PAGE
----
To send content items to your account,
please confirm that you agree to abide by our usage policies.
If this is the first time you use this feature, you will be asked to authorise Cambridge Core to connect with your account.
Find out more about sending content to .
To send content items to your Kindle, first ensure email@example.com
is added to your Approved Personal Document E-mail List under your Personal Document Settings
on the Manage Your Content and Devices page of your Amazon account. Then enter the ‘name’ part
of your Kindle email address below.
Find out more about sending to your Kindle.
Note you can select to send to either the @free.kindle.com or @kindle.com variations.
‘@free.kindle.com’ emails are free but can only be sent to your device when it is connected to wi-fi.
‘@kindle.com’ emails can be delivered even when you are not connected to wi-fi, but note that service fees apply.
Anne Molcard, LSEET, University of Toulon, France,
Tamay M. Özgökmen, Rosenstiel School of Marine and Atmospheric Science, University of Miami, Miami, Florida, USA,
Annalisa Griffa, Rosenstiel School of Marine and Atmospheric Science, University of Miami, Miami, Florida, USA; ISMAR/CNR, La Spezia, Italy,
Leonid I. Piterbarg, Department of Mathematics, University of Southern California, Los Angeles, California, USA,
Toshio M. Chin, Rosenstiel School of Marine and Atmospheric Science, University of Miami, Miami, Florida, USA; Jet Propulsion Laboratory, California Institute of Technology, Pasadena, California, USA
In the last 20 years, the deployment of surface and subsurface buoys has increased significantly, and the scientific community is now focusing on the development of new techniques to maximize the use of these data. As shown by Davis (1983, 1991), oceanic observations of quasi-Lagrangian floats provide a useful and direct description of lateral advection and eddy dispersal. Data from surface drifters and subsurface floats have been intensively used to describe the main statistics of the general circulation in most of the world ocean, in terms of mean flow structure, second-order statistics and transport properties (e.g. Owens, 1991; Richardson, 1993; Fratantoni, 2001; Zhang et al., 2001; Bauer et al., 2002; Niiler et al., 2003; Reverdin et al., 2003). Translation, swirl speed and evolution of surface temperature in warm-core rings, which are ubiquitous in the oceans, have also been studied with floats by releasing them inside of the eddies (Hansen and Maul, 1991). Trajectories of freely drifting buoys allow estimation of horizontal divergence and vertical velocity in the mixed layer (Poulain, 1993). Also, data from drifters allows investigation of properties and statistics of near-inertial waves, which provide much of the shear responsible for mixing in the upper thermocline and entrainment at the base of the mixed layer (Poulain et al., 1992). Drifters have proved to be robust autonomous platforms with which to observe ocean circulation and return data from a variety of sensors.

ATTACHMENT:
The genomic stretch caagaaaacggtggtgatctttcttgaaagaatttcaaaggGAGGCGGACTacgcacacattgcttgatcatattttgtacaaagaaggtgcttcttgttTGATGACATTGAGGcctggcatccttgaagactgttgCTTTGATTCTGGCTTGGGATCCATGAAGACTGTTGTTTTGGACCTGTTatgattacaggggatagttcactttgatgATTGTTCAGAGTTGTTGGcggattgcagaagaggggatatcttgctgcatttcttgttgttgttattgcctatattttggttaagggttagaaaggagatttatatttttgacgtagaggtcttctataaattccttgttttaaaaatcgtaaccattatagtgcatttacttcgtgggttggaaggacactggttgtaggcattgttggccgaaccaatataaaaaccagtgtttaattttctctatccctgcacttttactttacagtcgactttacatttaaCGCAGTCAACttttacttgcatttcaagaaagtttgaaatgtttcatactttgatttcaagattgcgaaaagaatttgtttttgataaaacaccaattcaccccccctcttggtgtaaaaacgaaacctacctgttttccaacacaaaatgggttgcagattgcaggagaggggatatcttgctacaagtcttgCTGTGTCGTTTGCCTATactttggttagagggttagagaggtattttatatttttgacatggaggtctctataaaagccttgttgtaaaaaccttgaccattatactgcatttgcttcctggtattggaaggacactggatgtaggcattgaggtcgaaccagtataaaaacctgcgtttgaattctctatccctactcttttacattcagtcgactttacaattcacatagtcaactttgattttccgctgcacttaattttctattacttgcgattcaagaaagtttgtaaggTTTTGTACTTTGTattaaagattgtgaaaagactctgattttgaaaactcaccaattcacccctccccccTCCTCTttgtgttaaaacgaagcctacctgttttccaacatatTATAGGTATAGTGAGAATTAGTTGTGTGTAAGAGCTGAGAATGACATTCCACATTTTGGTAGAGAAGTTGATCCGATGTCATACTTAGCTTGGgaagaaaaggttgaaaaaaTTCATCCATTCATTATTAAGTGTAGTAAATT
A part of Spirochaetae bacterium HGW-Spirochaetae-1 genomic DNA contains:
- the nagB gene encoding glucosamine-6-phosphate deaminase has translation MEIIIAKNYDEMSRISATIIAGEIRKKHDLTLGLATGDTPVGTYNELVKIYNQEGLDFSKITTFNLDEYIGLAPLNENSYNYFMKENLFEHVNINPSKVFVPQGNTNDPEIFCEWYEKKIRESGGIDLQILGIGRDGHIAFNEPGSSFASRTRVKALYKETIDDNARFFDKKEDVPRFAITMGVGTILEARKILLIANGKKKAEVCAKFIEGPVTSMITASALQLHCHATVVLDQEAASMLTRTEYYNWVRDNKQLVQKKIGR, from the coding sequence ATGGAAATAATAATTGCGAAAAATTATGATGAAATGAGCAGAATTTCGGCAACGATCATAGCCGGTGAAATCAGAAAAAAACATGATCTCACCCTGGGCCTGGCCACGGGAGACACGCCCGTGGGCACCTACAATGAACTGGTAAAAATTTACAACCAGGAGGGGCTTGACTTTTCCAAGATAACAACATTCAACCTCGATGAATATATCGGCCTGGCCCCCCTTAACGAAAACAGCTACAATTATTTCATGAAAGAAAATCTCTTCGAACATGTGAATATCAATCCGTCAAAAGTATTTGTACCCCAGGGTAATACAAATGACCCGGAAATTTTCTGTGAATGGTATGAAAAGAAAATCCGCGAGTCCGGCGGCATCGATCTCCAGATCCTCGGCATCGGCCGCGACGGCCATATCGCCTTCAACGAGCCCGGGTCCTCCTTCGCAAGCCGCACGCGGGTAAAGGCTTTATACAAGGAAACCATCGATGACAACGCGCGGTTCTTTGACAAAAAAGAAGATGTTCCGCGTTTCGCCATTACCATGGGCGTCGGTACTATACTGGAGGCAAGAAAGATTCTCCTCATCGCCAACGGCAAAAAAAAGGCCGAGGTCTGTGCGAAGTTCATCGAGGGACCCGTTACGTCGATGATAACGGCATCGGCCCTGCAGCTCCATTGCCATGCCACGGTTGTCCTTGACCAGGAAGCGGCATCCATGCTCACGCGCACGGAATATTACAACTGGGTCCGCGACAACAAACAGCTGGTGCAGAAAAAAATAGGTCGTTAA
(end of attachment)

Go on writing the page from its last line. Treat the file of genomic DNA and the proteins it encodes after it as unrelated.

Toshio M. Chin, Rosenstiel School of Marine and Atmospheric Science, University of Miami, Miami, Florida, USA,
Kayo Ide, University of California at Los Angeles, Los Angeles, California, USA,
Christopher K. R. T. Jones, University of North Carolina at Chapel Hill, Chapel Hill, North Carolina, USA,
Leonid Kuznetsov, University of North Carolina at Chapel Hill, Chapel Hill, North Carolina, USA,
Arthur J. Mariano, Rosenstiel School of Marine and Atmospheric Science, University of Miami, Miami, Florida, USA
As illustrated throughout this book, Lagrangian data can provide us with a unique perspective on the study of geophysical fluid dynamics, particle dispersion, and general circulation. Drifting buoys, floats, and even a crate-full of rubber ducks or athletic shoes lost in mid-ocean (Christopherson, 2000) may be used to gain insights into ocean circulation. All Lagrangian instruments will be referred to as “drifters” hereafter for simplicity. Because movement of a drifter tends to follow that of a water parcel, the primary attributes of Lagrangian measurements are (i) horizontal coverage due to dispersion in time, (ii) that many of the observed variables obey conservation laws approximately over some lengths of time, and (iii) their ability to trace circulation features such as meanders and vortices at a wide range of spatial scales. Due mainly to inherently irregular spatial distributions, the Lagrangian measurements must first be interpolated for most applications. As we will see, the design of interpolation and mapping schemes that can preserve the Lagrangian attributes is often non-trivial.
To observe finer dynamical details of oceanic and coastal phenomena and to forecast drifter trajectories more accurately (for search-and-rescue operation, spill containment, and so on), Lagrangian data afford a particularly informative and novel perspective if they are combined with a dynamical model, rather than mapped by a standard synoptic-scale interpolation procedure which can smear some details at smaller and faster scales. Data assimilation can be viewed as a methodology for imposing dynamical consistency upon observed data for the purpose of space-time interpolation.
Email your librarian or administrator to recommend adding this to your organisation's collection.